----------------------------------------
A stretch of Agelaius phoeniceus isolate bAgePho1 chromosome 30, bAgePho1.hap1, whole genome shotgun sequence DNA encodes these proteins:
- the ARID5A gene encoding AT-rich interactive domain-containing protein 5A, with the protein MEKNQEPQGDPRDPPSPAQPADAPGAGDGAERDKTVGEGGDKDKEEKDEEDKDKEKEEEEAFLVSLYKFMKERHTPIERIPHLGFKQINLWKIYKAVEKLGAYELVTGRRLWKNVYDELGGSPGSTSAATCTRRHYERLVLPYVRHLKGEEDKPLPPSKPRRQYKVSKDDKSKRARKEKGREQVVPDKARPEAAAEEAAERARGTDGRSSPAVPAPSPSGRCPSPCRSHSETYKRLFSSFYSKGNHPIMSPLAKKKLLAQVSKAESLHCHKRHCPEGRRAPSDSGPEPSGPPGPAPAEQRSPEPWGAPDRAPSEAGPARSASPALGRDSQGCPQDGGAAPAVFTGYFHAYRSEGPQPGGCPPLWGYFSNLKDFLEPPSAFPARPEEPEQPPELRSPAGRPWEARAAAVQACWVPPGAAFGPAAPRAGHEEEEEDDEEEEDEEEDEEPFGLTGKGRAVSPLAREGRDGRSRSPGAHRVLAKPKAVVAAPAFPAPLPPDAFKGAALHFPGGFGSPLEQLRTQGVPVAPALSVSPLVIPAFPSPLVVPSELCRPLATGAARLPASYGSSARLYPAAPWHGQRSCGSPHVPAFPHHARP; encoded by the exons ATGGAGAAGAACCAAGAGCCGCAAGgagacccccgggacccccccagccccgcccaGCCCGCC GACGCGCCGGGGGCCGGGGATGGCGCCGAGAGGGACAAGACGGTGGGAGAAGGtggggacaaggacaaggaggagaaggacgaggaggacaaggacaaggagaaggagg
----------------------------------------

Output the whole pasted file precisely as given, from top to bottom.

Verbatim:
A stretch of Agelaius phoeniceus isolate bAgePho1 chromosome 30, bAgePho1.hap1, whole genome shotgun sequence DNA encodes these proteins:
- the ARID5A gene encoding AT-rich interactive domain-containing protein 5A, with the protein MEKNQEPQGDPRDPPSPAQPADAPGAGDGAERDKTVGEGGDKDKEEKDEEDKDKEKEEEEAFLVSLYKFMKERHTPIERIPHLGFKQINLWKIYKAVEKLGAYELVTGRRLWKNVYDELGGSPGSTSAATCTRRHYERLVLPYVRHLKGEEDKPLPPSKPRRQYKVSKDDKSKRARKEKGREQVVPDKARPEAAAEEAAERARGTDGRSSPAVPAPSPSGRCPSPCRSHSETYKRLFSSFYSKGNHPIMSPLAKKKLLAQVSKAESLHCHKRHCPEGRRAPSDSGPEPSGPPGPAPAEQRSPEPWGAPDRAPSEAGPARSASPALGRDSQGCPQDGGAAPAVFTGYFHAYRSEGPQPGGCPPLWGYFSNLKDFLEPPSAFPARPEEPEQPPELRSPAGRPWEARAAAVQACWVPPGAAFGPAAPRAGHEEEEEDDEEEEDEEEDEEPFGLTGKGRAVSPLAREGRDGRSRSPGAHRVLAKPKAVVAAPAFPAPLPPDAFKGAALHFPGGFGSPLEQLRTQGVPVAPALSVSPLVIPAFPSPLVVPSELCRPLATGAARLPASYGSSARLYPAAPWHGQRSCGSPHVPAFPHHARP; encoded by the exons ATGGAGAAGAACCAAGAGCCGCAAGgagacccccgggacccccccagccccgcccaGCCCGCC GACGCGCCGGGGGCCGGGGATGGCGCCGAGAGGGACAAGACGGTGGGAGAAGGtggggacaaggacaaggaggagaaggacgaggaggacaaggacaaggagaaggagg